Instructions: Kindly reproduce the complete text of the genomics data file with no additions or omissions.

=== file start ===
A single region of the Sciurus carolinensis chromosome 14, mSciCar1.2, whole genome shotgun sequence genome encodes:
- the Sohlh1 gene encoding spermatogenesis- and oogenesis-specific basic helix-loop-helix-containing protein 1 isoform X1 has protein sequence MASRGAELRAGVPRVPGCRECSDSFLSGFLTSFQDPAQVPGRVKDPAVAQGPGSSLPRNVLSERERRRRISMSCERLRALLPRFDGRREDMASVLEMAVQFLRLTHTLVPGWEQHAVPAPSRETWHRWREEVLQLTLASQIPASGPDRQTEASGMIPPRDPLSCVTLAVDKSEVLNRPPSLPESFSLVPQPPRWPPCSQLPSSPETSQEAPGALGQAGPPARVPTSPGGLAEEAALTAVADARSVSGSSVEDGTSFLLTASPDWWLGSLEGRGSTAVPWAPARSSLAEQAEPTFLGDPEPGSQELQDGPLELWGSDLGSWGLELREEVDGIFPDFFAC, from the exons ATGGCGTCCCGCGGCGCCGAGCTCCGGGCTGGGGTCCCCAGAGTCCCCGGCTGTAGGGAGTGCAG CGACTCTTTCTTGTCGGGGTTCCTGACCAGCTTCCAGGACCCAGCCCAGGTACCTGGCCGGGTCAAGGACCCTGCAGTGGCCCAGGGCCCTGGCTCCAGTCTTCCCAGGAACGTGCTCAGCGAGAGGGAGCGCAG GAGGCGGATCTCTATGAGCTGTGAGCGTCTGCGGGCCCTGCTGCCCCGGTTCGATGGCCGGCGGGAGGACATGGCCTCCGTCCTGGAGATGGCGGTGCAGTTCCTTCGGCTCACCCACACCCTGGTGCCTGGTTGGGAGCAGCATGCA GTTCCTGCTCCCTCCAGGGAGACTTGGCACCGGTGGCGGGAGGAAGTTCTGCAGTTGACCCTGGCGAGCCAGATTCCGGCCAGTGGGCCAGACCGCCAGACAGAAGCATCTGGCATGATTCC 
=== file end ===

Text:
A single region of the Sciurus carolinensis chromosome 14, mSciCar1.2, whole genome shotgun sequence genome encodes:
- the Sohlh1 gene encoding spermatogenesis- and oogenesis-specific basic helix-loop-helix-containing protein 1 isoform X1 has protein sequence MASRGAELRAGVPRVPGCRECSDSFLSGFLTSFQDPAQVPGRVKDPAVAQGPGSSLPRNVLSERERRRRISMSCERLRALLPRFDGRREDMASVLEMAVQFLRLTHTLVPGWEQHAVPAPSRETWHRWREEVLQLTLASQIPASGPDRQTEASGMIPPRDPLSCVTLAVDKSEVLNRPPSLPESFSLVPQPPRWPPCSQLPSSPETSQEAPGALGQAGPPARVPTSPGGLAEEAALTAVADARSVSGSSVEDGTSFLLTASPDWWLGSLEGRGSTAVPWAPARSSLAEQAEPTFLGDPEPGSQELQDGPLELWGSDLGSWGLELREEVDGIFPDFFAC, from the exons ATGGCGTCCCGCGGCGCCGAGCTCCGGGCTGGGGTCCCCAGAGTCCCCGGCTGTAGGGAGTGCAG CGACTCTTTCTTGTCGGGGTTCCTGACCAGCTTCCAGGACCCAGCCCAGGTACCTGGCCGGGTCAAGGACCCTGCAGTGGCCCAGGGCCCTGGCTCCAGTCTTCCCAGGAACGTGCTCAGCGAGAGGGAGCGCAG GAGGCGGATCTCTATGAGCTGTGAGCGTCTGCGGGCCCTGCTGCCCCGGTTCGATGGCCGGCGGGAGGACATGGCCTCCGTCCTGGAGATGGCGGTGCAGTTCCTTCGGCTCACCCACACCCTGGTGCCTGGTTGGGAGCAGCATGCA GTTCCTGCTCCCTCCAGGGAGACTTGGCACCGGTGGCGGGAGGAAGTTCTGCAGTTGACCCTGGCGAGCCAGATTCCGGCCAGTGGGCCAGACCGCCAGACAGAAGCATCTGGCATGATTCC 